Vicky was too young. Too young to be taken from this earth. Too young to be taken from her boys. Too young to have endured all she did for so long.
Vicky was my friend. She was my sister. She was gracious and loving and full of compassion. I will miss my friend.
I will never forget you Vicky.
May you rest in peace.
Sunday, September 23, 2007
This week our BC sister Shelli died.
I found out my friend who I was diagnosed with named Vicky died.
Jayne, the tripleneg girl who was so scared of her new diagnosis died.
That was just this week.
When asked to contribute to the cause or the cure or awareness, remember those girls and all the other warrior angels that went before us.
Check to see where the money is going to.
Check to see how much goes to the actual breast cancer "charity"
Check to see if it is a real charity.
Check to see if it is really "research"
Check to see if you are contributing to an awareness campaign... because those of us who ARE aware know that OUR CURE IS IN A RESEARCH LAB.
It isn't in a pink vacuum. It isn't in a lipstick or a container of yogurt.
Go to the NIH and look up their designated breast cancer research labs.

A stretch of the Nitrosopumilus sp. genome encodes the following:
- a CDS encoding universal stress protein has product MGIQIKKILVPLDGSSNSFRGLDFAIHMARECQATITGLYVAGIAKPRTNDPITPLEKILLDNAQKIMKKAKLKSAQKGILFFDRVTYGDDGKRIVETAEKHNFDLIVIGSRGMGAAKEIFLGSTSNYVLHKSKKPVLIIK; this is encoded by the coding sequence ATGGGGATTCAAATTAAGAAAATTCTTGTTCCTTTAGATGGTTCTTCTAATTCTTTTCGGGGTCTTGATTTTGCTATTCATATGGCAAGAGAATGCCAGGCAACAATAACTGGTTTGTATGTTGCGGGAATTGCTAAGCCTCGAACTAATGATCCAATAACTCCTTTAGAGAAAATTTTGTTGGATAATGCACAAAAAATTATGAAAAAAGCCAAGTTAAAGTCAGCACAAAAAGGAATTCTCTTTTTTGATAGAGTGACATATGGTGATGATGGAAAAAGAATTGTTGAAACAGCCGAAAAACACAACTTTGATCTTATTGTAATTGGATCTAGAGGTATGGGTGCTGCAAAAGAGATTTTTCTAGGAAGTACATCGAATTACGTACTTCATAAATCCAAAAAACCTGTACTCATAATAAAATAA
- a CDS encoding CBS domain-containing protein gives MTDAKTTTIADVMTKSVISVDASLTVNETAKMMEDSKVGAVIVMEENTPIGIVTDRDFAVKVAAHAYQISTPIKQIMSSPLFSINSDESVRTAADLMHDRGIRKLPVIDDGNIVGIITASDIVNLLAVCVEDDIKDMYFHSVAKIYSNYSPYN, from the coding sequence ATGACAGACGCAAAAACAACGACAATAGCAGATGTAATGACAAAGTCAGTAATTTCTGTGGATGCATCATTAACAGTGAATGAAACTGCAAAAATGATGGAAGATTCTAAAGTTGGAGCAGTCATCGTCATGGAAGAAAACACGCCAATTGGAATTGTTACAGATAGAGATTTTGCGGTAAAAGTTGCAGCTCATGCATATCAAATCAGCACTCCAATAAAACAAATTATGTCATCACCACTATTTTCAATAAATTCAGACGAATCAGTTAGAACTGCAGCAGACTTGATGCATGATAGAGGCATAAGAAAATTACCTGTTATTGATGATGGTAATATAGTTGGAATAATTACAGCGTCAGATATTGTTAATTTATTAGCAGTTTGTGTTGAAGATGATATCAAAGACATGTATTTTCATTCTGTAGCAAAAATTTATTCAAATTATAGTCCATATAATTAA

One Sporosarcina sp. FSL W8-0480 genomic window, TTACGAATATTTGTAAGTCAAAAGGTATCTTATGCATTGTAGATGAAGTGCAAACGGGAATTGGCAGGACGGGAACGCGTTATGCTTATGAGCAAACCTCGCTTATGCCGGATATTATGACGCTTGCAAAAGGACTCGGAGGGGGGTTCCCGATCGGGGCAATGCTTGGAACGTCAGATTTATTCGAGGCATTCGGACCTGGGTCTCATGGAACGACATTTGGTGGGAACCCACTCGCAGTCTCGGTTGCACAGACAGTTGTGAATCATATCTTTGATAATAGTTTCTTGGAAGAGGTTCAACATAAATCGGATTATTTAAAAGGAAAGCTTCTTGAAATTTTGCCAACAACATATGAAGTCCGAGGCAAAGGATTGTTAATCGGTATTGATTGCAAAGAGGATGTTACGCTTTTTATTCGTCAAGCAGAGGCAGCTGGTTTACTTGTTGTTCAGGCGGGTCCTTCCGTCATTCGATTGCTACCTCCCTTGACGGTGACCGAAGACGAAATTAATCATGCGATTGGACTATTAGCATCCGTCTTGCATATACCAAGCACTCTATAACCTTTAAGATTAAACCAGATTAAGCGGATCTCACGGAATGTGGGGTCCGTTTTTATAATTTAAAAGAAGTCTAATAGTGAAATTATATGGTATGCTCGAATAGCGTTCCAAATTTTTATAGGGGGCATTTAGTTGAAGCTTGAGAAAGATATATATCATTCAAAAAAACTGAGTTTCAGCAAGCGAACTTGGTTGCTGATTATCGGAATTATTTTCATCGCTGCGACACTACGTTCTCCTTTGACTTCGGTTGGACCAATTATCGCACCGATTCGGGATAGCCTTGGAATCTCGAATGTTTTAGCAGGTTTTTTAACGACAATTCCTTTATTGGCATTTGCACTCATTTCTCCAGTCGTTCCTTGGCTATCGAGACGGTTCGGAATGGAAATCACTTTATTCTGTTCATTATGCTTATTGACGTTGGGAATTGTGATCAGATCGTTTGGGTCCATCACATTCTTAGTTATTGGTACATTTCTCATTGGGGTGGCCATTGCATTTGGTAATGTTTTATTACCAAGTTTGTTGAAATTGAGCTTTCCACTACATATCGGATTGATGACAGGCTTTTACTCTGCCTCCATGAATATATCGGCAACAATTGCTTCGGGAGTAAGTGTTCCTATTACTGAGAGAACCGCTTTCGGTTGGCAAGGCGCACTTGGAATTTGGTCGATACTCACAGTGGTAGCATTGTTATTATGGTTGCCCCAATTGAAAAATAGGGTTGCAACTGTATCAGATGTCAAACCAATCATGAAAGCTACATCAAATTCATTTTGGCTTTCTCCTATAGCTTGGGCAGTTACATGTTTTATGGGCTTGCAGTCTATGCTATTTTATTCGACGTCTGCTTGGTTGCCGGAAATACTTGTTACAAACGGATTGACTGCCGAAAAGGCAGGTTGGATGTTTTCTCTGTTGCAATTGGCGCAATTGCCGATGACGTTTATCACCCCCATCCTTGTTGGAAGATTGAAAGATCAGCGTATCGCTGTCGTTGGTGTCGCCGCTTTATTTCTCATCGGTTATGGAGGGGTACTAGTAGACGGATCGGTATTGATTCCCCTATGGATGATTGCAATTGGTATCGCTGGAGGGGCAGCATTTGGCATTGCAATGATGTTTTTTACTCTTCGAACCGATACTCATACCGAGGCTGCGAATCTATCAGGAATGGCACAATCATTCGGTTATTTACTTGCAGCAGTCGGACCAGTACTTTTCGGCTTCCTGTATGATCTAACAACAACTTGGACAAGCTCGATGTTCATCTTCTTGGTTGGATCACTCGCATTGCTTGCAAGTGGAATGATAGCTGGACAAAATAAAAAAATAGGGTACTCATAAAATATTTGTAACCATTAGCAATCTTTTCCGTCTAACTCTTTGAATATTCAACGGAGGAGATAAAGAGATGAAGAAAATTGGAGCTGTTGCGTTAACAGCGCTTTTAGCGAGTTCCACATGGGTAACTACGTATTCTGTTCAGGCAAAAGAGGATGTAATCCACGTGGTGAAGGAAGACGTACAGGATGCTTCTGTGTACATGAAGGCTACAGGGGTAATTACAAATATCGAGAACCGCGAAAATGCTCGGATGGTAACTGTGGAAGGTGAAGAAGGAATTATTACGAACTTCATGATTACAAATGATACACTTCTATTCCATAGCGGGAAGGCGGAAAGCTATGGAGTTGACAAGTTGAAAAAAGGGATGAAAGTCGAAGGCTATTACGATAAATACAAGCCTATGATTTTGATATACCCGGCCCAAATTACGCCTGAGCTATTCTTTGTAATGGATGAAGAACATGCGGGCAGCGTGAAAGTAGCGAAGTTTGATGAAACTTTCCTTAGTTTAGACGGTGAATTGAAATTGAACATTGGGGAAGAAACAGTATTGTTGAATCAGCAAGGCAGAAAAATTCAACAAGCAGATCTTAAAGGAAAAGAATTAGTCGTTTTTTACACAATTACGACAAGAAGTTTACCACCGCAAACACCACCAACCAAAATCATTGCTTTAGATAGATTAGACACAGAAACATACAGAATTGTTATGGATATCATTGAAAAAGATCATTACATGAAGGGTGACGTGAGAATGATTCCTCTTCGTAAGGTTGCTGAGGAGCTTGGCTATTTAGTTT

Two very good ones are Fred Hutchinson and the Cold Spring Harbor lab.
THEN decide. Do you need a pink spatula? Or can you keep your old one and send the money it would cost to buy the pink spatula directly to the lab of your choice? No middle man. No percentage points. The whole amount.
I am mad today.
We are losing friends. I want to hit the beast where it hurts. In the test tube. Because we ain't gonna touch him with a Lean Cuisine.
Sunday, September 16, 2007
It can be found at nosurrenderbreastcancerhelp.com
This is very exciting because it is a way to connect with the newly diagnosed, fellow sisters in treatment, and friends who are living with breast cancer.
More will be added to help the newly diagnosed navigate the choppy waters that lay ahead of them. And the latest in research will be added to help those of us who cope with the disease every day.
There is always a wealth of information that can be found by the live interaction that is shared by the Sisterhood on the message forum.
Thank you for being patient with me while I set this up. And thank you for all your encouragement to give me the push I needed to finally go ahead and do it.